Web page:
The result of the ongoing slew of negative news stories around the poor behaviour of tech giants – such as Facebook’s privacy breaches, Uber’s safety concerns and employment tribunals as well as Deliveroo’s subversion of planning laws and food safety – is that the tech sector is facing a crisis of trust.
It makes the news in Dec 2018 that Salesforce, one of the world’s top CRM software providers, is hiring its first Chief Ethical and Humane Use Officer of particular note. Tasked with developing and implementing a strategic framework for the ethical and humane use of technology across Salesforce, the role will also head up an Office of Ethical and Humane Use of Technology that merges law, policy and ethics and will be supported by an Advisory Council composed of a diverse group of frontline and executive employees — as well as academics, industry experts, and society leaders from academia.
Such executive roles are likely to proliferate as tech companies navigate the minefield of ethics in tech, and been identified as a cornerstone to the responsible and sustainable growth of the sector. Barron’s, the American weekly newspaper published by Dow Jones & Company, predicted that trust would be the No. 1 issue for tech in 2019. Accenture’s annual poll of consumers indicates that of the 50% of respondents who use Digital Voice Assistants, 41% have concerns around privacy and security.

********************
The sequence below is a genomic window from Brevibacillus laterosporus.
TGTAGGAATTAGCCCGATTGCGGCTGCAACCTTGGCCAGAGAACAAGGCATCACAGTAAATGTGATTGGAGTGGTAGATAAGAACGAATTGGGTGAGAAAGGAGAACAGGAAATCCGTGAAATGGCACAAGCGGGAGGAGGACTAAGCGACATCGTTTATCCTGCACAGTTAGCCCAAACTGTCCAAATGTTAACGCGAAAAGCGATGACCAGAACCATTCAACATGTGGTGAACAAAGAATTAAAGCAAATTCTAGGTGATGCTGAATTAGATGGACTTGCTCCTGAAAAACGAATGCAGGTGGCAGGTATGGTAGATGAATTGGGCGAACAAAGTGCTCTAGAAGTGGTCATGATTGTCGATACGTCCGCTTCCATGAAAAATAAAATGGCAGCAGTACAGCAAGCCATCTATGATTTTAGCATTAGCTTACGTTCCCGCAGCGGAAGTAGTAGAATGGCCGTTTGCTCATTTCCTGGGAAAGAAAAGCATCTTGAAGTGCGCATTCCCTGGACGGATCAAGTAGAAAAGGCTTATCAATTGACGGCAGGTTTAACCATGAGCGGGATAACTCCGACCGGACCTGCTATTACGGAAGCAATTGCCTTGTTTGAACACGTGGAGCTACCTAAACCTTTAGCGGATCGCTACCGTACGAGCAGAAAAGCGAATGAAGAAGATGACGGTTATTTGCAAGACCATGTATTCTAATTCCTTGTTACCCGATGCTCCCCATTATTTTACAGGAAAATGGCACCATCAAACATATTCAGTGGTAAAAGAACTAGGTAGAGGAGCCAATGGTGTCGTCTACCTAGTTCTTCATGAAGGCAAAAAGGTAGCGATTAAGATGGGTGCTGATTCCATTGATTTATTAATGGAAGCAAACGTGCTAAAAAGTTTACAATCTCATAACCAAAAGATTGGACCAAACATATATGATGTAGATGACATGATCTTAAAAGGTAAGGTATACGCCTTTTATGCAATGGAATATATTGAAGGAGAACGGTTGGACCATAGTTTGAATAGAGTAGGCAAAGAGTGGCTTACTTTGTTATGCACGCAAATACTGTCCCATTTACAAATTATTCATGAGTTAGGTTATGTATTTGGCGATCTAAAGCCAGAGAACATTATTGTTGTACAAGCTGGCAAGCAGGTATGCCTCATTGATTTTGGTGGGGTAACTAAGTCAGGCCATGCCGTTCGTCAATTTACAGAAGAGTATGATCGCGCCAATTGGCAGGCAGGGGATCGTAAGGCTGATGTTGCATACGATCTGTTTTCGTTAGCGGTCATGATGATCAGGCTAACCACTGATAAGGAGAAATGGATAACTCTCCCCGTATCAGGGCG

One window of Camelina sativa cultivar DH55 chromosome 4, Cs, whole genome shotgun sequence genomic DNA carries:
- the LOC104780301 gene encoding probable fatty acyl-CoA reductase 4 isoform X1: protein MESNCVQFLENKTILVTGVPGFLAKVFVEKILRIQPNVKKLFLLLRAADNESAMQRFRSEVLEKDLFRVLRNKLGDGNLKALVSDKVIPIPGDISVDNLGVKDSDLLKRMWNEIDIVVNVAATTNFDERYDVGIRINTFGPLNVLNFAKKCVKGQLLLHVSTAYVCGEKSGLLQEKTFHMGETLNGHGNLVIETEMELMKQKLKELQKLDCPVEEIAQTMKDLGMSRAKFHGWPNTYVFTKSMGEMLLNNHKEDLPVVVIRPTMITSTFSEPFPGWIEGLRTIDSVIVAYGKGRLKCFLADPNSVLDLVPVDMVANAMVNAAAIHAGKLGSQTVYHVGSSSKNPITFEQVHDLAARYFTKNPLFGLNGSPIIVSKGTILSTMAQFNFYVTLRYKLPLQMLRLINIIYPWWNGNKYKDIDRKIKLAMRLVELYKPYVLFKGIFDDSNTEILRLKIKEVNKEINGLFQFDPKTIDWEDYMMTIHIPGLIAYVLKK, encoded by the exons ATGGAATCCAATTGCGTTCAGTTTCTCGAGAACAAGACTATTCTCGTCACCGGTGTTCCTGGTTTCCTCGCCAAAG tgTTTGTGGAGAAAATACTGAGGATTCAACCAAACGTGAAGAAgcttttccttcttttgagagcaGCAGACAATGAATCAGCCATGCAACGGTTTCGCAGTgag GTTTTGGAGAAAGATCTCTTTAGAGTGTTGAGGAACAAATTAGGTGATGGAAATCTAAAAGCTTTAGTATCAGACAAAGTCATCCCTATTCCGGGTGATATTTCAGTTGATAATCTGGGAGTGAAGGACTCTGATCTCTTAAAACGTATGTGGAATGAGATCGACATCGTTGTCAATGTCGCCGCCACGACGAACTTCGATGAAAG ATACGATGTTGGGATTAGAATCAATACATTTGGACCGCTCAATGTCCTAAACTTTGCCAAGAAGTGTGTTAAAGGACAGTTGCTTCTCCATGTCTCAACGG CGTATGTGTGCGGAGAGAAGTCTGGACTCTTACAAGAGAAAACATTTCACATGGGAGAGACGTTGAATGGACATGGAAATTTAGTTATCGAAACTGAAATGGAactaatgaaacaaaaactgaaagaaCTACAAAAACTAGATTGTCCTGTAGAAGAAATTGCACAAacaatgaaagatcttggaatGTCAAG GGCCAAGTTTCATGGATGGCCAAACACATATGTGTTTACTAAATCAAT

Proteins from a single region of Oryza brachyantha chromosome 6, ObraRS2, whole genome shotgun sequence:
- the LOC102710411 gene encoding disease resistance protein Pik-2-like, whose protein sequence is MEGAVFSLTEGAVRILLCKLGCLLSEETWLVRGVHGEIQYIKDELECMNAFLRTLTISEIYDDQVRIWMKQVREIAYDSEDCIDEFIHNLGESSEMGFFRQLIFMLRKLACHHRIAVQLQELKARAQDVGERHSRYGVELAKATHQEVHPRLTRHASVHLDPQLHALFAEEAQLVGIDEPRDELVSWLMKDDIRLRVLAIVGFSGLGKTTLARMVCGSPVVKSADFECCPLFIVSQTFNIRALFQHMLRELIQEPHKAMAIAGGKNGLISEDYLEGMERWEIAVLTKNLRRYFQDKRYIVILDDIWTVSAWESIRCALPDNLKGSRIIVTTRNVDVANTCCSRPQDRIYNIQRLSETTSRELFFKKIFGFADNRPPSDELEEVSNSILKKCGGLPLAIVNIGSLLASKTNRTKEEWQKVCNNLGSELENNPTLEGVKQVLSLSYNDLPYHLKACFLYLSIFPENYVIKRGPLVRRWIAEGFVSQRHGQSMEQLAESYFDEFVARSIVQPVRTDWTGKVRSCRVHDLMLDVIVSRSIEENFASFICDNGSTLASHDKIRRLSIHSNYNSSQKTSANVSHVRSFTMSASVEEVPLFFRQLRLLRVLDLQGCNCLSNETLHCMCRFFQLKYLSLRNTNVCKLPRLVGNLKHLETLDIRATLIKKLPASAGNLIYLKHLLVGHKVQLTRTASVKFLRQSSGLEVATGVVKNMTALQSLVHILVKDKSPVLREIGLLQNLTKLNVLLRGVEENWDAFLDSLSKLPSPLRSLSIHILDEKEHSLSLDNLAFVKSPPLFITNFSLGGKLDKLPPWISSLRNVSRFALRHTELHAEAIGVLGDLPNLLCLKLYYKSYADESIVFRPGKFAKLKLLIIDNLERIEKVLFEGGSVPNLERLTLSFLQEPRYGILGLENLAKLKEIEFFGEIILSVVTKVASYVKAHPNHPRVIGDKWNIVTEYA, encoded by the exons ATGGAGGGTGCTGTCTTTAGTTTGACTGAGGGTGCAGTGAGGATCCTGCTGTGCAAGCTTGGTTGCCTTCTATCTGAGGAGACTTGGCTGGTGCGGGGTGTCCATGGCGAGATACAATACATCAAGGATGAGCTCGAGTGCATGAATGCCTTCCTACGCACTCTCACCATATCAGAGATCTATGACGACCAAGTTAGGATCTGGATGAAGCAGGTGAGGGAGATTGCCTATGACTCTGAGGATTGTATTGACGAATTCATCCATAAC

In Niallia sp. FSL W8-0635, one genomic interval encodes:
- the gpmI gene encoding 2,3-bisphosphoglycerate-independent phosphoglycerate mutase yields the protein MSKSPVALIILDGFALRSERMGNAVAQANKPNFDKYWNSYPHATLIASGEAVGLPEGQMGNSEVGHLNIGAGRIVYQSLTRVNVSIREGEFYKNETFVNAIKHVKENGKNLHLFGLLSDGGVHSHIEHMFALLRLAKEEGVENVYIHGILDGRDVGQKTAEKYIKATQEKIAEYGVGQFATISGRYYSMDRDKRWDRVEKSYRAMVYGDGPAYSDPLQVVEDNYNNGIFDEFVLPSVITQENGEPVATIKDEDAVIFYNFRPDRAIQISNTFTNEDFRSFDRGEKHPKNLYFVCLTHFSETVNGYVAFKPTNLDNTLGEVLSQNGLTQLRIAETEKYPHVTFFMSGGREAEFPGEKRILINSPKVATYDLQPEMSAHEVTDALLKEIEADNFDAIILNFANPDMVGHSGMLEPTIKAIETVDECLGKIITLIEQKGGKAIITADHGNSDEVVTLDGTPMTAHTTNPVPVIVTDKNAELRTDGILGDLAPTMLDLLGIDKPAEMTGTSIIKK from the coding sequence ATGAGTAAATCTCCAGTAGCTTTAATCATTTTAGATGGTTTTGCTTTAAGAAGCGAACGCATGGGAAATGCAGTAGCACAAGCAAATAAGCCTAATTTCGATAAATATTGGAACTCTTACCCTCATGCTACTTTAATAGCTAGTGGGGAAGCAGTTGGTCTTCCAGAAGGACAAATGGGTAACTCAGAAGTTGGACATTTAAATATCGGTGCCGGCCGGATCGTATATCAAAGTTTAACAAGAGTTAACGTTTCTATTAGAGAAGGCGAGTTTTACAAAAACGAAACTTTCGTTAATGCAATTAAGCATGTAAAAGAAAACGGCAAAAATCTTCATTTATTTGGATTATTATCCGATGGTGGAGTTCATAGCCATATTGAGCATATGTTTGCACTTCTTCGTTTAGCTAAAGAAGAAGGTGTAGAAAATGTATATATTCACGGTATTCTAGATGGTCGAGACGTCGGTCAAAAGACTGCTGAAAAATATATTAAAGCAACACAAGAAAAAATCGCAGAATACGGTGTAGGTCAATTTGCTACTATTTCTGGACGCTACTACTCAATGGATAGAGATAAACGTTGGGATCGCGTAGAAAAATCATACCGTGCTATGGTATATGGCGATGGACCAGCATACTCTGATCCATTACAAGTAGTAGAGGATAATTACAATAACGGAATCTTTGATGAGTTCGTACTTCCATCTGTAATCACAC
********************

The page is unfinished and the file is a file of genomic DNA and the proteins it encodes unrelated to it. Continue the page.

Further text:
The challenge will be which metrics of success these execs will be held accountable for. Appointing one person or office can’t solve a fundamental business problem. Effectiveness will be down to how mainstreamed the responsible business agenda becomes within the organisation. Fundamentally it requires companies to define the sort of corporate citizen the company wishes to be and to empower the new Chief Ethics Officer to deliver the agreed ethical stance through the business and supply chain.